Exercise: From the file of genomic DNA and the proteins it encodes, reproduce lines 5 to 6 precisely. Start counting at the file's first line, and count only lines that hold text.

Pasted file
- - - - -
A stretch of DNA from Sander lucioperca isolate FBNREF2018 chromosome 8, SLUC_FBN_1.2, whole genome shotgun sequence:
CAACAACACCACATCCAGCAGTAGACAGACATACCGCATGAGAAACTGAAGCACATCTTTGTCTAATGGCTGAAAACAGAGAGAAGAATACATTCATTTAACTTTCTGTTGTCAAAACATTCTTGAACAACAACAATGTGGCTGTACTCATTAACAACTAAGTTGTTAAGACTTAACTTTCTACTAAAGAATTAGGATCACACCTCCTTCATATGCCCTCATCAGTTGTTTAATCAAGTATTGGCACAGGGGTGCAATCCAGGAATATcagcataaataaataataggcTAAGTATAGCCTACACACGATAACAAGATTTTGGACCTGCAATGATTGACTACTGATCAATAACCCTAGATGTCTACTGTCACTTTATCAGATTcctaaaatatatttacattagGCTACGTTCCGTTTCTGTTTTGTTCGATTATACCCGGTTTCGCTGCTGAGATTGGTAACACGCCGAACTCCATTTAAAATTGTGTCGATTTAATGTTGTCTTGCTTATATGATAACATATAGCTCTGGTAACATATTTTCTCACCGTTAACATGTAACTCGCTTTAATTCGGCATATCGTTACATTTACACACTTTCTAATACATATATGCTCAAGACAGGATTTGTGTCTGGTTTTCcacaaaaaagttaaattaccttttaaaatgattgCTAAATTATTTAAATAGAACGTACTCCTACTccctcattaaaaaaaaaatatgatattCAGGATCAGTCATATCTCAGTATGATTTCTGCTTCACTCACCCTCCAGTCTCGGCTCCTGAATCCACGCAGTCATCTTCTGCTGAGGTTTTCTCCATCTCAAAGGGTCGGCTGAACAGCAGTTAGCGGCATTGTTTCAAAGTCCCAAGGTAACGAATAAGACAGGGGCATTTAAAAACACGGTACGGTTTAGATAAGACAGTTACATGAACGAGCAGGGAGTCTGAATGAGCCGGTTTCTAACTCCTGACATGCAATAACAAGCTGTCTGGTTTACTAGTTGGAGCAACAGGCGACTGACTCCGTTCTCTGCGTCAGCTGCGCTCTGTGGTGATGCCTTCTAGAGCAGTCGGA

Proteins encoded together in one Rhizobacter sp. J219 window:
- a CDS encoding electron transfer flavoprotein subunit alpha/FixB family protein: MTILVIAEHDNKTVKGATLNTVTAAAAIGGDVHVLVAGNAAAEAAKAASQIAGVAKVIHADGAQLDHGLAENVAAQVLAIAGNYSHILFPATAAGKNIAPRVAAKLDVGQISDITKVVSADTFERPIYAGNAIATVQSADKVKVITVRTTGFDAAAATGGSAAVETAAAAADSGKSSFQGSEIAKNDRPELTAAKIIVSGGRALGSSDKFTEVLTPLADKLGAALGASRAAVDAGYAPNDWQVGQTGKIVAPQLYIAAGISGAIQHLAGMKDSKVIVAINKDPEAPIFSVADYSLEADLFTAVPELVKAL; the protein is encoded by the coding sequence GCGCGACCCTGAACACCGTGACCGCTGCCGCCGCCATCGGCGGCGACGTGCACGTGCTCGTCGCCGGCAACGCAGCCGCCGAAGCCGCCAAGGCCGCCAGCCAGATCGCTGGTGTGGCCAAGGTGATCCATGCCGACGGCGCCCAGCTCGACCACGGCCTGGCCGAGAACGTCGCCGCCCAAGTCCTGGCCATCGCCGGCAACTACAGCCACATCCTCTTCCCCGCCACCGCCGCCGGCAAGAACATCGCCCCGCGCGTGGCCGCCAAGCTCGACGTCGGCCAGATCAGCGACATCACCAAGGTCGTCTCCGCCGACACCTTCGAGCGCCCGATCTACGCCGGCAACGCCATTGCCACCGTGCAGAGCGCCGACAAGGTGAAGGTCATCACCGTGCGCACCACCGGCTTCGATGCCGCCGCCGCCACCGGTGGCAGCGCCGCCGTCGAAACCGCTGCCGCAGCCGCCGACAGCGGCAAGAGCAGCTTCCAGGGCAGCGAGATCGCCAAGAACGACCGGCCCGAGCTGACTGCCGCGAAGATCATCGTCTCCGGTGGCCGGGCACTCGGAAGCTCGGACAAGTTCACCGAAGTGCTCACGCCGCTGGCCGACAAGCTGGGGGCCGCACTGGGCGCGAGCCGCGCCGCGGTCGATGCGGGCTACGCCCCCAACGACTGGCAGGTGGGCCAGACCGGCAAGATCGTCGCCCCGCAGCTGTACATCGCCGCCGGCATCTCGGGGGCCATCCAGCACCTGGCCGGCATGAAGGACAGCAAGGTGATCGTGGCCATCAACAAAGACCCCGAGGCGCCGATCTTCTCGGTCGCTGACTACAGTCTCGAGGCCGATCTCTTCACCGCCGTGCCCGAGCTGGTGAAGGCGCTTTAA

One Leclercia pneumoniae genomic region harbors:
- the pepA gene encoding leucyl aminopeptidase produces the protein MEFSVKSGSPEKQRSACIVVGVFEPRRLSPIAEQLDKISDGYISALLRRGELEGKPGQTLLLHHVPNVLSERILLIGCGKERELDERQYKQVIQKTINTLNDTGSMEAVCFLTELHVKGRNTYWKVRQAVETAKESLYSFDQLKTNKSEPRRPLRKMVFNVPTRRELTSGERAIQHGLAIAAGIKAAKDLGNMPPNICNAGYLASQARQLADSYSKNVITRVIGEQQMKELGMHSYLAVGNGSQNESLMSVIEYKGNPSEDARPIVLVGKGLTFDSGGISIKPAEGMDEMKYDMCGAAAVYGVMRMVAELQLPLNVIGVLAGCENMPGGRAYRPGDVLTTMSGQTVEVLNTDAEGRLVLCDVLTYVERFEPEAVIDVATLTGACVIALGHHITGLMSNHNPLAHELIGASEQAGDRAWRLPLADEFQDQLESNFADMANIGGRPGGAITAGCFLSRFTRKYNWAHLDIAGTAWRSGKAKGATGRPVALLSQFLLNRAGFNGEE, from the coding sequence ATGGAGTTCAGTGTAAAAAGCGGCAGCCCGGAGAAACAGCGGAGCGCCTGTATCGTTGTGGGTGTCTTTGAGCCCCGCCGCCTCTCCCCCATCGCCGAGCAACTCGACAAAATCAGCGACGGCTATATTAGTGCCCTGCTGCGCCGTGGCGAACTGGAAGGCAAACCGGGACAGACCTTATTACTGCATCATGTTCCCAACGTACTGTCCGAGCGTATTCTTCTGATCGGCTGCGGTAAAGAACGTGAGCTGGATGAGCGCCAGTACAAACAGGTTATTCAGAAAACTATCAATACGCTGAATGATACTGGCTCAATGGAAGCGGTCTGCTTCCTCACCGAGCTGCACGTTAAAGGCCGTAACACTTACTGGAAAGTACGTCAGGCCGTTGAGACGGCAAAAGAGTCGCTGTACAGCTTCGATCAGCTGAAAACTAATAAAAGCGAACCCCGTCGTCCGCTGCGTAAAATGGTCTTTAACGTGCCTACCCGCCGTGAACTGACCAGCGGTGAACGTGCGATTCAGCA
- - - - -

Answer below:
One Leclercia pneumoniae genomic region harbors:
- the pepA gene encoding leucyl aminopeptidase produces the protein MEFSVKSGSPEKQRSACIVVGVFEPRRLSPIAEQLDKISDGYISALLRRGELEGKPGQTLLLHHVPNVLSERILLIGCGKERELDERQYKQVIQKTINTLNDTGSMEAVCFLTELHVKGRNTYWKVRQAVETAKESLYSFDQLKTNKSEPRRPLRKMVFNVPTRRELTSGERAIQHGLAIAAGIKAAKDLGNMPPNICNAGYLASQARQLADSYSKNVITRVIGEQQMKELGMHSYLAVGNGSQNESLMSVIEYKGNPSEDARPIVLVGKGLTFDSGGISIKPAEGMDEMKYDMCGAAAVYGVMRMVAELQLPLNVIGVLAGCENMPGGRAYRPGDVLTTMSGQTVEVLNTDAEGRLVLCDVLTYVERFEPEAVIDVATLTGACVIALGHHITGLMSNHNPLAHELIGASEQAGDRAWRLPLADEFQDQLESNFADMANIGGRPGGAITAGCFLSRFTRKYNWAHLDIAGTAWRSGKAKGATGRPVALLSQFLLNRAGFNGEE, from the coding sequence ATGGAGTTCAGTGTAAAAAGCGGCAGCCCGGAGAAACAGCGGAGCGCCTGTATCGTTGTGGGTGTCTTTGAGCCCCGCCGCCTCTCCCCCATCGCCGAGCAACTCGACAAAATCAGCGACGGCTATATTAGTGCCCTGCTGCGCCGTGGCGAACTGGAAGGCAAACCGGGACAGACCTTATTACTGCATCATGTTCCCAACGTACTGTCCGAGCGTATTCTTCTGATCGGCTGCGGTAAAGAACGTGAGCTGGATGAGCGCCAGTACAAACAGGTTATTCAGAAAACTATCAATACGCTGAATGATACTGGCTCAATGGAAGCGGTCTGCTTCCTCACCGAGCTGCACGTTAAAGGCCGTAACACTTACTGGAAAGTACGTCAGGCCGTTGAGACGGCAAAAGAGTCGCTGTACAGCTTCGATCAGCTGAAAACTAATAAAAGCGAACCCCGTCGTCCGCTGCGTAAAATGGTCTTTAACGTGCCTACCCGCCGTGAACTGACCAGCGGTGAACGTGCGATTCAGCA